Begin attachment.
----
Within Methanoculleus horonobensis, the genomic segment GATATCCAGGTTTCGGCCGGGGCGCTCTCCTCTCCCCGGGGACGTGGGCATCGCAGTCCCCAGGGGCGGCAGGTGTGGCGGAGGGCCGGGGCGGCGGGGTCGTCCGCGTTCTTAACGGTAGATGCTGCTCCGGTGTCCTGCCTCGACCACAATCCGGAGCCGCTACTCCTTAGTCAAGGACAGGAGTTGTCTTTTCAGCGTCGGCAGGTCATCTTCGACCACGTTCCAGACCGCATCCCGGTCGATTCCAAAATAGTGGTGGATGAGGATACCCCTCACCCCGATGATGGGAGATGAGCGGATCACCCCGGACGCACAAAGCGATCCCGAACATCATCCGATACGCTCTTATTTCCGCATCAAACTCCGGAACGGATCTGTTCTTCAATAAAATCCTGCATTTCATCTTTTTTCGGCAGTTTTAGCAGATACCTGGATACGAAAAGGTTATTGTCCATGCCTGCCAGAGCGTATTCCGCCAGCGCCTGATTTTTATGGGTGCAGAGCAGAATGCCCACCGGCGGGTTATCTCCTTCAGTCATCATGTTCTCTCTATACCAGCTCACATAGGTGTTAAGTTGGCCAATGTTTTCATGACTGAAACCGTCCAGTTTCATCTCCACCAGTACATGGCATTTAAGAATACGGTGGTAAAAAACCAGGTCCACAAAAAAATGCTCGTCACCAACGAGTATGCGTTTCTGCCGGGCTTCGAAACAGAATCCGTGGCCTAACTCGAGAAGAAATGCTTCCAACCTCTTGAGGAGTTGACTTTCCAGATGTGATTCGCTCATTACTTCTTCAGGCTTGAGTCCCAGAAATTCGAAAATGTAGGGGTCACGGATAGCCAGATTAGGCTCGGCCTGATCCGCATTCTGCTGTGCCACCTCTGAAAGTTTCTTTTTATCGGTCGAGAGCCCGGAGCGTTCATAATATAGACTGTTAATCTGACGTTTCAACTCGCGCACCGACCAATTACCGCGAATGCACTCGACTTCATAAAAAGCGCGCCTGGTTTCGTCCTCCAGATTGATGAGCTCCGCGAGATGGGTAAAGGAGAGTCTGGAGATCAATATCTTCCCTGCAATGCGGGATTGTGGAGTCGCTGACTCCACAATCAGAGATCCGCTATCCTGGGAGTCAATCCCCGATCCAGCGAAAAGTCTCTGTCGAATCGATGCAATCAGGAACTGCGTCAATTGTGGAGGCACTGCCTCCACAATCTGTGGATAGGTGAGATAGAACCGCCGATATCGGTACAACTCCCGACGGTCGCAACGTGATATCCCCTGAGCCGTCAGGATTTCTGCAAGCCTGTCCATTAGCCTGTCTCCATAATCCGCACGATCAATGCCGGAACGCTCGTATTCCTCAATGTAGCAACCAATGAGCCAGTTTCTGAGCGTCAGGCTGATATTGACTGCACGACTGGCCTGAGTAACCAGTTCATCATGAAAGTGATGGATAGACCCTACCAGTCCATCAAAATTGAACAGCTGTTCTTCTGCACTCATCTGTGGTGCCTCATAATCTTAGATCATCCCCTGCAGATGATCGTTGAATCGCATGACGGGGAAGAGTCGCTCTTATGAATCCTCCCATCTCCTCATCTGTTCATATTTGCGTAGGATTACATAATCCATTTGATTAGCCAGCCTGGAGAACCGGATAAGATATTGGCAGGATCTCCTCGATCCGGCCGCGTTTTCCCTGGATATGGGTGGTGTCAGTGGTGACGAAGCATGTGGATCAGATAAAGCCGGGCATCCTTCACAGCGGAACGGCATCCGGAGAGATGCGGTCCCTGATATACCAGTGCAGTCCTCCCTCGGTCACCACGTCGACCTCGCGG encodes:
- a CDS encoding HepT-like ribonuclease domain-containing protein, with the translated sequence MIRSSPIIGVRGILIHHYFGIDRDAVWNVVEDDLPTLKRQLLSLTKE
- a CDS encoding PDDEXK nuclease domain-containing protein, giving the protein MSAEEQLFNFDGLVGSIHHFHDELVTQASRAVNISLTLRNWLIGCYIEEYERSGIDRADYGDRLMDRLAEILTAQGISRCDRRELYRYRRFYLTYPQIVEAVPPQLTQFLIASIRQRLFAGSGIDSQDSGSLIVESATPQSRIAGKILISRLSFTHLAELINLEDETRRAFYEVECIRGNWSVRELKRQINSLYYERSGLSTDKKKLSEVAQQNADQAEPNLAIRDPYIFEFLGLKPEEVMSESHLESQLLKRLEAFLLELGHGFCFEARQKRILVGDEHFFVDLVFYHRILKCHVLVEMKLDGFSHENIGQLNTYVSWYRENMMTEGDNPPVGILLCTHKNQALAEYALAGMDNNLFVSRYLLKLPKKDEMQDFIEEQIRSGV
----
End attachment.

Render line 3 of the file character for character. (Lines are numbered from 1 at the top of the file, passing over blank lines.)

- a CDS encoding PDDEXK nuclease domain-containing protein, giving the protein MSAEEQLFNFDGLVGSIHHFHDELVTQASRAVNISLTLRNWLIGCYIEEYERSGIDRADYGDRLMDRLAEILTAQGISRCDRRELYRYRRFYLTYPQIVEAVPPQLTQFLIASIRQRLFAGSGIDSQDSGSLIVESATPQSRIAGKILISRLSFTHLAELINLEDETRRAFYEVECIRGNWSVRELKRQINSLYYERSGLSTDKKKLSEVAQQNADQAEPNLAIRDPYIFEFLGLKPEEVMSESHLESQLLKRLEAFLLELGHGFCFEARQKRILVGDEHFFVDLVFYHRILKCHVLVEMKLDGFSHENIGQLNTYVSWYRENMMTEGDNPPVGILLCTHKNQALAEYALAGMDNNLFVSRYLLKLPKKDEMQDFIEEQIRSGV